On Thursday, Ivanka Trump, the older of the president's children and a senior adviser at the White House, introduced Mr. Trump before he delivered his speech accepting the GOP nomination. All of the president's children, including his youngest son, Barron, joined Mr. Trump and first lady Melania Trump on stage at the end of his address.
Casting a vote for Joe Biden as a vote for "the Squad" and Nancy Pelosi
A favorite line throughout the convention was the characterization of Biden as a "Trojan horse" for the progressive wing of the Democratic party.
In his acceptance speech Thursday, the president called his Democratic rival a "Trojan horse for socialism."
"He takes his marching orders from liberal hypocrites who drive their cities into the ground while fleeing far from the scene of the wreckage," Mr. Trump said of Biden.
On Wednesday, Pence, too, called Biden "nothing more than a Trojan horse for the radical left."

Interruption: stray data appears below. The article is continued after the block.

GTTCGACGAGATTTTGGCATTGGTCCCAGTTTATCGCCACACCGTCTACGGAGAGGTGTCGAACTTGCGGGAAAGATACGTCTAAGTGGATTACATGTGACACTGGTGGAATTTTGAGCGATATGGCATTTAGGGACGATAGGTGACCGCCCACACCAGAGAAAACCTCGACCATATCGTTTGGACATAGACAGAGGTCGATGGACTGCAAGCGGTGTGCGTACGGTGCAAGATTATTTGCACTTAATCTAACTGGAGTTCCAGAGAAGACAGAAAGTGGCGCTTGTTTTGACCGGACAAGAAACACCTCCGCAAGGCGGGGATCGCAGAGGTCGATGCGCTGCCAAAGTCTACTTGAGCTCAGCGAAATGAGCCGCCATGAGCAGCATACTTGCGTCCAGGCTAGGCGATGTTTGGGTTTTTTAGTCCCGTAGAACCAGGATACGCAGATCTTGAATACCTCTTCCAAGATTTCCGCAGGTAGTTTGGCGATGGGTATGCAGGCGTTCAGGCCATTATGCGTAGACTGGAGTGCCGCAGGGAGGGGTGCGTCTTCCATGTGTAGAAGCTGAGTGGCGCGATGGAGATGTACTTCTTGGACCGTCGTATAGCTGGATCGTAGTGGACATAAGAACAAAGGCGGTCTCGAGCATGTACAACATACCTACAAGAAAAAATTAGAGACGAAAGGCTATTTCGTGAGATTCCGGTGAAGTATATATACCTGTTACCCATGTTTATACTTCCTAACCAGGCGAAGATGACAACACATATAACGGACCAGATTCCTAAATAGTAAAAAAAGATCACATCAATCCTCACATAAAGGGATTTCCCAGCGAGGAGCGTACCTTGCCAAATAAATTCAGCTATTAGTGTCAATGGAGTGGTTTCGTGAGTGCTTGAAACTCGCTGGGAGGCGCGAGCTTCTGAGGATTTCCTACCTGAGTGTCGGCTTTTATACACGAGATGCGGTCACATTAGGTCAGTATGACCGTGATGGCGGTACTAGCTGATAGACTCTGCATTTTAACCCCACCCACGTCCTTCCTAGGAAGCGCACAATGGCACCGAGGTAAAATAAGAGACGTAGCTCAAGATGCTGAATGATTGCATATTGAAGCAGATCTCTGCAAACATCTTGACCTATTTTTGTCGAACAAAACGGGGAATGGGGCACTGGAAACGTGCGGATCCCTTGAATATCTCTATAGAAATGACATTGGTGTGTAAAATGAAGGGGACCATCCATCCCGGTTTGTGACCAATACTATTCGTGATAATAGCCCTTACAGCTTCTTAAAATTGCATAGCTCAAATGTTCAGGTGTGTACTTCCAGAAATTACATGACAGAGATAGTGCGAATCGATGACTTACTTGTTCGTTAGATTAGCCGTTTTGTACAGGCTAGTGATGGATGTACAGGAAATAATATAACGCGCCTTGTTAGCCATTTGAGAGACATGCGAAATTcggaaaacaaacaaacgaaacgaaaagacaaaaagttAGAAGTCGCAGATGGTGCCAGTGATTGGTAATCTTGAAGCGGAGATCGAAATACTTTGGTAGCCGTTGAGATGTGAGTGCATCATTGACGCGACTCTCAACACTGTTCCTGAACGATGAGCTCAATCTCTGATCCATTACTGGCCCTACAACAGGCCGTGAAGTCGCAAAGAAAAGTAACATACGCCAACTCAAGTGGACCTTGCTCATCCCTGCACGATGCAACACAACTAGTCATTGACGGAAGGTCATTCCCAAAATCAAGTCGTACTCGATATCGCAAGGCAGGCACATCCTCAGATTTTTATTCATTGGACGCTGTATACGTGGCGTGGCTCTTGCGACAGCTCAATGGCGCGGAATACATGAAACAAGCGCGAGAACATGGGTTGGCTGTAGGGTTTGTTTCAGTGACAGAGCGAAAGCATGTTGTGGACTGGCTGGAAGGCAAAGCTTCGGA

Congressman Matt Gaetz laid the groundwork for the attack on the former vice president during his remarks on the first night of the convention and said casting a vote for Biden would effectively be handing power to Congresswoman Alexandria Ocasio-Cortez, a Democrat from New York. Former U.S. Ambassador to the United Nations Nikki Haley echoed the line.
"Last time, Joe's boss was Obama," Haley said. "This time, it would be Pelosi, Sanders, and the Squad. Their vision for America is socialism. And we know that socialism has failed everywhere."
Passing references to protests in Kenosha, Wisconsin
Casting a shadow over the convention was the nightly protests that have taken place in Kenosha in response to the shooting of Jacob Blake, a 29-year-old Black man, by police.
Pence and Mr. Trump each referenced the Wisconsin city by name, but not in marking the shooting. Instead, they cited Kenosha as an example of the dangers of the Biden presidency, warning that looting, arson and violence would be rampant if he is elected.
"What we can never have in America and must never allow is mob rule," Mr. Trump said Thursday. "In the strongest possible terms, the Republican Party condemns the rioting, looting, arson and violence we have seen in Democrat-run cities like Kenosha, Minneapolis, Portland, Chicago and New York."
Only Housing and Urban Development Secretary Ben Carson mentioned Blake by name.